Carbon dots or carbon-based quantum dots are small-sized semiconductor quasispherical luminescent nanoparticles with size below 10 nm and can also be as less than as 1 nm [88]. They were initially discovered from carbon nanotubes whose surface modification had resulted highly fluorescent emissions at different excitation wavelengths ranging between UV and near-IR [89]. C-dots are attributed with various characteristics that have grabbed the attention of several research groups. They are noncytotoxic and have sufficient photostability and chemical inertness with ease in surface modification [90, 91]. Their surface is full of defects, and after suitable modifications, the surface can be made highly fluorescent [92]. C-dots can be easily taken up by cells through a process called endocytosis and can image cells using both single and two-photon excitations [93]. The intracellular uptake can be enhanced by coupling them with peptides, which can translocate the active membrane. C-dots also undergo rapid renal excretion [80]. Aqueous dispersible C-dots processed from nanodiamonds using one-pot hydrothermal treatment were administered to NIH-3T3 cells, which exhibited different colored fluorescence (yellow and green) at different excitation wavelengths [94]. Highly luminescent C-dots fabricated from citric acid were used to image MC3T3 cells [95]. C-dots were also prepared through green synthesis from natural products, proteins, carbohydrates, biowastes, and food products [91]. The C-dots obtained from barbeque meat and surface modified with PEG resulted in high quantum yield and excellent fluorescence emission [96]. C-dot surface passivated with polyethyleneimine was used for labeling the HeLa cells, which were further viewed with green fluorescence. These quantum dots have also been proved to show astounding applications in theronaustics to attain both drug delivery and fluorescence imaging [97]. C-dot SiO2 nanoparticles further functionalized with PEG molecules were fabricated that resulted in the augmentation of the brightness, biocompatibility, and stability. These synthesized nanoparticles were able to deliver anticancer drug doxorubicin inside the HeLa cells efficiently [98]. Doxorubicin was also loaded on C-dots synthesized from BSA and then administered into A549 cells. C-dots and the drug both were found localized in the cells and thus served the purpose for simultaneous bioimaging and drug delivery [99]. Carbogenic nanodots doped with iron oxide were fabricated for multimodal imaging (MRI and fluorescence microscopy). These nanoparticles were injected into rats and were uptaken by RAW264.7 cells and visualized in the cytoplasm. Fluorescence and MRI enhanced signals were observed because of T1 and T2 relaxation [100].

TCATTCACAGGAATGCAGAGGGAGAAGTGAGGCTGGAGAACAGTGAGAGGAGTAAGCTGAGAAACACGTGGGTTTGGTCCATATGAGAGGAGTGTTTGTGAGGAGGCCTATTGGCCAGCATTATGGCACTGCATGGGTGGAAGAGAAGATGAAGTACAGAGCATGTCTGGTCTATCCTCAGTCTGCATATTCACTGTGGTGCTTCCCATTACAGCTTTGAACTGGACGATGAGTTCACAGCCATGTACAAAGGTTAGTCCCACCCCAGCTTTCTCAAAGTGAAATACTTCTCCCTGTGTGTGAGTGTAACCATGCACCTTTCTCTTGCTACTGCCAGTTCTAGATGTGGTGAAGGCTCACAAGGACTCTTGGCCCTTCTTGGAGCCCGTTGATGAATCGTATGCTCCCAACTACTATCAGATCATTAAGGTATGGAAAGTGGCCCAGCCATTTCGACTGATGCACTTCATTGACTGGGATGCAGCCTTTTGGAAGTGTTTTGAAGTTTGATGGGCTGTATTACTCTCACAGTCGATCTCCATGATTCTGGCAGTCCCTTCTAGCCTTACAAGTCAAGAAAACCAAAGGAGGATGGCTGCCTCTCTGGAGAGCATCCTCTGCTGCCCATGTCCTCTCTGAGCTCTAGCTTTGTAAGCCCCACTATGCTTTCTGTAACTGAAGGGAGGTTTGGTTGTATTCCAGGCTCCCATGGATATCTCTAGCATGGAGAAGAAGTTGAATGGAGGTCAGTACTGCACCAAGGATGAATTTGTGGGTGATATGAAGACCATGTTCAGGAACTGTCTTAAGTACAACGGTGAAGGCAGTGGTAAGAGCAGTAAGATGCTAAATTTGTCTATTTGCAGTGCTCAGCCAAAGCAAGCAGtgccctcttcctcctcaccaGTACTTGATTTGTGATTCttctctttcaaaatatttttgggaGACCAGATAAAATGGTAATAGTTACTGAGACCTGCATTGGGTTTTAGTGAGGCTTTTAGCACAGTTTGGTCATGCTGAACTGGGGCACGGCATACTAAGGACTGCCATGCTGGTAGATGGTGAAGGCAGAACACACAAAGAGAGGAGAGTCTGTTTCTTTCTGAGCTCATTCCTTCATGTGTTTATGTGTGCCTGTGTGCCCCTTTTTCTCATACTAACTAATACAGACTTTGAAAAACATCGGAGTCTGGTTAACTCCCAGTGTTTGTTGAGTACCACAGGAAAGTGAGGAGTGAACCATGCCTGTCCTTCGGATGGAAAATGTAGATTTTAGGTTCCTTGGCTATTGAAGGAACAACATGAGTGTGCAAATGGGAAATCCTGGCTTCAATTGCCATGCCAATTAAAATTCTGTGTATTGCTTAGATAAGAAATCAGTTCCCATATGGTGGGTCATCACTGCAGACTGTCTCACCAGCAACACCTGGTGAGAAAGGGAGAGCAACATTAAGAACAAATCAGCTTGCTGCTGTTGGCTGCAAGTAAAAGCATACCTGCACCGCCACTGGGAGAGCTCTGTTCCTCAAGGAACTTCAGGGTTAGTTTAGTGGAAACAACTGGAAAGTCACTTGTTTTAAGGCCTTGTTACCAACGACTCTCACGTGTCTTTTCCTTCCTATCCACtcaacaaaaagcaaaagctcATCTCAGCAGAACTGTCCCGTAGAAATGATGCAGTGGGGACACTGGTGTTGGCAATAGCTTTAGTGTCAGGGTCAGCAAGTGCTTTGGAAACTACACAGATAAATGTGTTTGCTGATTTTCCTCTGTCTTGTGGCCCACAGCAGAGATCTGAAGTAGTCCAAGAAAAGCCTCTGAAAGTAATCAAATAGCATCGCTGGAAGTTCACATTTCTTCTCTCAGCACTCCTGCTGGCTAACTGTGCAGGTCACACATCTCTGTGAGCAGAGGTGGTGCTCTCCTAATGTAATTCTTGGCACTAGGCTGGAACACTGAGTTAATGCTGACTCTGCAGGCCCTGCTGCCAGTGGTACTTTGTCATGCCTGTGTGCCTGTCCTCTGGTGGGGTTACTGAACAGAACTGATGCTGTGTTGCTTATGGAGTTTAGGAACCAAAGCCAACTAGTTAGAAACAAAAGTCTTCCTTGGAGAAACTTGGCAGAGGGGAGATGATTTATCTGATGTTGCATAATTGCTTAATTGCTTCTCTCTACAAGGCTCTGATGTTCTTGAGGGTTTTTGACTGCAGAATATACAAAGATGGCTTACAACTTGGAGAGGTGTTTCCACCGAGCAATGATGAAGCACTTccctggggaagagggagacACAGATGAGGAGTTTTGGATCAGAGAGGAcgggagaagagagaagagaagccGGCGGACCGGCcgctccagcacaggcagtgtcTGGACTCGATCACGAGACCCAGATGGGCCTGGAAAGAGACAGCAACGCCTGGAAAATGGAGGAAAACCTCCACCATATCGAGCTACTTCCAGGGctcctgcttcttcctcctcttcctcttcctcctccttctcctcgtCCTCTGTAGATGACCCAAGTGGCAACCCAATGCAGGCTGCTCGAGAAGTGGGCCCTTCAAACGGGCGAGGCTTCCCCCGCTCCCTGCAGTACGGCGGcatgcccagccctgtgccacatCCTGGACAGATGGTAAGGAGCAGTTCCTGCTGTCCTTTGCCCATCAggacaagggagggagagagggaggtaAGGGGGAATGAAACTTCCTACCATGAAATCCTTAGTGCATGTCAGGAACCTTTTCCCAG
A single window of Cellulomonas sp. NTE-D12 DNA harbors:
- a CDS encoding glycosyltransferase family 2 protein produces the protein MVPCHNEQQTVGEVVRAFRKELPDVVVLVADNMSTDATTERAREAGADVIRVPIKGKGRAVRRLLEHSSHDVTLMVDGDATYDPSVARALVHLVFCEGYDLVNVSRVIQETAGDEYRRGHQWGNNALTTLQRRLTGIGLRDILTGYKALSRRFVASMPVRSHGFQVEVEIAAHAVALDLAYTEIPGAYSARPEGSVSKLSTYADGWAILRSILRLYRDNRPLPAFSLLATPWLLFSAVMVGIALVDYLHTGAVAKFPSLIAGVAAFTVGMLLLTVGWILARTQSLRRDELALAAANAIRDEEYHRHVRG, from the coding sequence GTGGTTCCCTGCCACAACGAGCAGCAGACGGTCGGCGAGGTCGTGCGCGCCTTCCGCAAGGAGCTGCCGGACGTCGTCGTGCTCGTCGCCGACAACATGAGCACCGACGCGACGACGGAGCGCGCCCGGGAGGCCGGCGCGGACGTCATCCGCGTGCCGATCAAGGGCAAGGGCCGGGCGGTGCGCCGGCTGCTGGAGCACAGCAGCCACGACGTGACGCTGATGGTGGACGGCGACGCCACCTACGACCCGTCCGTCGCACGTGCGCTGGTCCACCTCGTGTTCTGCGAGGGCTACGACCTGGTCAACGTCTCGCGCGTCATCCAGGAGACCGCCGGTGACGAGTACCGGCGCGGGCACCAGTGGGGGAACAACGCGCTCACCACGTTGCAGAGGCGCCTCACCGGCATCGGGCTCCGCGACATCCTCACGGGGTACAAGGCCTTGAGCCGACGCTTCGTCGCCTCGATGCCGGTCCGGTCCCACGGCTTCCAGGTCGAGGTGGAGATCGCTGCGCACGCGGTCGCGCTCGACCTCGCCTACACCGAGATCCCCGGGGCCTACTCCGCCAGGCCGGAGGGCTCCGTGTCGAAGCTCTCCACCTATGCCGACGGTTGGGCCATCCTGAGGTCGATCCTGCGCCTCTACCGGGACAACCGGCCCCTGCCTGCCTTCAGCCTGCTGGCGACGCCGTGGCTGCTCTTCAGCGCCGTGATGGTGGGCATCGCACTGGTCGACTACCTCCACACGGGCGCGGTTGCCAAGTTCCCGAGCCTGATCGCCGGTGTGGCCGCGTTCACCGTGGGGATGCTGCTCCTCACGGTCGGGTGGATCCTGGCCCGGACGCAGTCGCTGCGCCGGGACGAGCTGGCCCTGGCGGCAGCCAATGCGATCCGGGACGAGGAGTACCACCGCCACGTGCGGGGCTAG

3.1.8 Various other carbon-based nanomaterials

Apart from C-dots, various other carbon containing nanomaterials such as graphene oxide, graphene, nanodiamonds, graphite oxide, and carbon nanotubes are available. The graphite oxide is sensitive to pH and is photostable like C-dots [101]. They can be synthesized in one-pot hydrothermal process. They give different colored fluorescence emission at different excitation wavelengths, and the photoluminescence is size-dependent. Nanographite oxide was taken up by A549 and was imaged in cell cytoplasm [102]. Graphene quantum dots (GQDs) are fabricated using hydrothermal treatment of graphene oxide. Both bottom-up and top-down methods were used for the synthesis of GQDs [103]. To enhance the fluorescence of GQDs, they are either reduced or surface passivated. They were further employed for the bioimaging of cell physiology, for instance, GQDs labeled MG-63 cells exhibited fluorescence at different excitation wavelengths (405 and 488 nm) [104]. Graphene is not often used for the purpose of imaging owing to its negligible fluorescence. Similarly, fullerenes too do not show any fluorescence and cannot be used for fluorescence imaging except fullerene C70, which exhibits fluorescence and thus can be used as an efficient imaging probe [105]. Carbon nanotubes (CNTs) are known to be fluorescent in the near infrared region (NIR) with low quantum yield [106]. CNTs embedded in single-stranded DNA remain in active form up to 3 months [107]. On account of its fluorescence emission in NIR range, CNTs can be used for NIR fluorescence imaging of tumors in a targeted way [108]. Nanodiamonds contain nitrogen vacant spots and are being utilized extensively for bioimaging purposes based on their photoluminescence properties, photostability, and biocompatibility. They show red and green fluorescence at different excitation wavelengths [109].